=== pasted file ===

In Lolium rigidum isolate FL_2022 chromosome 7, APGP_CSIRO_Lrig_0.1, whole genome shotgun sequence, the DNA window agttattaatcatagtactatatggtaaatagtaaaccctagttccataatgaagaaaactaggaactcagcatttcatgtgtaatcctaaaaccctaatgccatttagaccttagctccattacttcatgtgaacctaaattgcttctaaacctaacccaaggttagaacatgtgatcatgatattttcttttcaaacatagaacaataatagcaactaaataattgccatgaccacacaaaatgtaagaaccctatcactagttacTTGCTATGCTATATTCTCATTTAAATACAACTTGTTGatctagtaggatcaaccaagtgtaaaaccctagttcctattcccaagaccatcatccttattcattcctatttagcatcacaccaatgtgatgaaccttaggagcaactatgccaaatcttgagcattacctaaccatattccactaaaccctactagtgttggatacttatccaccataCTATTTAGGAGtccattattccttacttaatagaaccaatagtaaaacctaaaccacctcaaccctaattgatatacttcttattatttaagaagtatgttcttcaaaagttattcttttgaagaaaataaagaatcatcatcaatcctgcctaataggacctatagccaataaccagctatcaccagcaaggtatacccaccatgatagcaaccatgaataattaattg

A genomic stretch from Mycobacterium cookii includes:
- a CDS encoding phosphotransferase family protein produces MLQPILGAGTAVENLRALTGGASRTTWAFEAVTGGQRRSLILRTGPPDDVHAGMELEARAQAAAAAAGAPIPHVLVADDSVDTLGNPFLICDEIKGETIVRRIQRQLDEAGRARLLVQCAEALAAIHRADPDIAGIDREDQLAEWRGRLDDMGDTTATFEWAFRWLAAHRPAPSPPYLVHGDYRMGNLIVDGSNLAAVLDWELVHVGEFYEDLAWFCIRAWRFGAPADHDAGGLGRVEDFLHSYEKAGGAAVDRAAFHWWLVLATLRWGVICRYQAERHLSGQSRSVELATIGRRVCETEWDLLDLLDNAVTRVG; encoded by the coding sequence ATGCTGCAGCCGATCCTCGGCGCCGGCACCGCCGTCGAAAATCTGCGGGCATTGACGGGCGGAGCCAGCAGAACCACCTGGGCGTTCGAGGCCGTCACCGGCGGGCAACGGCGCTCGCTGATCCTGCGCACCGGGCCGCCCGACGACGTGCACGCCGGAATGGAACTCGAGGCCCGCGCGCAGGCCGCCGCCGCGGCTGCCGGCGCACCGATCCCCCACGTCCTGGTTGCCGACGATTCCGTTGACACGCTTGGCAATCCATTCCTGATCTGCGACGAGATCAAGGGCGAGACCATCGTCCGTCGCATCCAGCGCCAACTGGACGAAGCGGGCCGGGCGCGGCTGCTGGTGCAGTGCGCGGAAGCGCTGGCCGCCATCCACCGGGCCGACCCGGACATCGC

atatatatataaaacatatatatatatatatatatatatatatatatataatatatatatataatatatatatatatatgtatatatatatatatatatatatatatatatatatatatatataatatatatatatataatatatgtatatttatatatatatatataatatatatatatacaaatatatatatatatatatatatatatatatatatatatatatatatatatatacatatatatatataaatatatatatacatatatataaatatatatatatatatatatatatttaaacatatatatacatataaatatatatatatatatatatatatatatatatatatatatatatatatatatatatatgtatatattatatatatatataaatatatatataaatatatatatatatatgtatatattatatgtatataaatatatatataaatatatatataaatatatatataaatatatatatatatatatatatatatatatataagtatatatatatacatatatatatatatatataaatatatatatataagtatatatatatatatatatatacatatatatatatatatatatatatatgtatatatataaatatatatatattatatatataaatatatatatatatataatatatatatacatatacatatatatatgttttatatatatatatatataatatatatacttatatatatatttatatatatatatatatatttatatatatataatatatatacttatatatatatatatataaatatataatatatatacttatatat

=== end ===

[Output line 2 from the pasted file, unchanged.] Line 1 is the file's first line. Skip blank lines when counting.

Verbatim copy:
A genomic stretch from Mycobacterium cookii includes: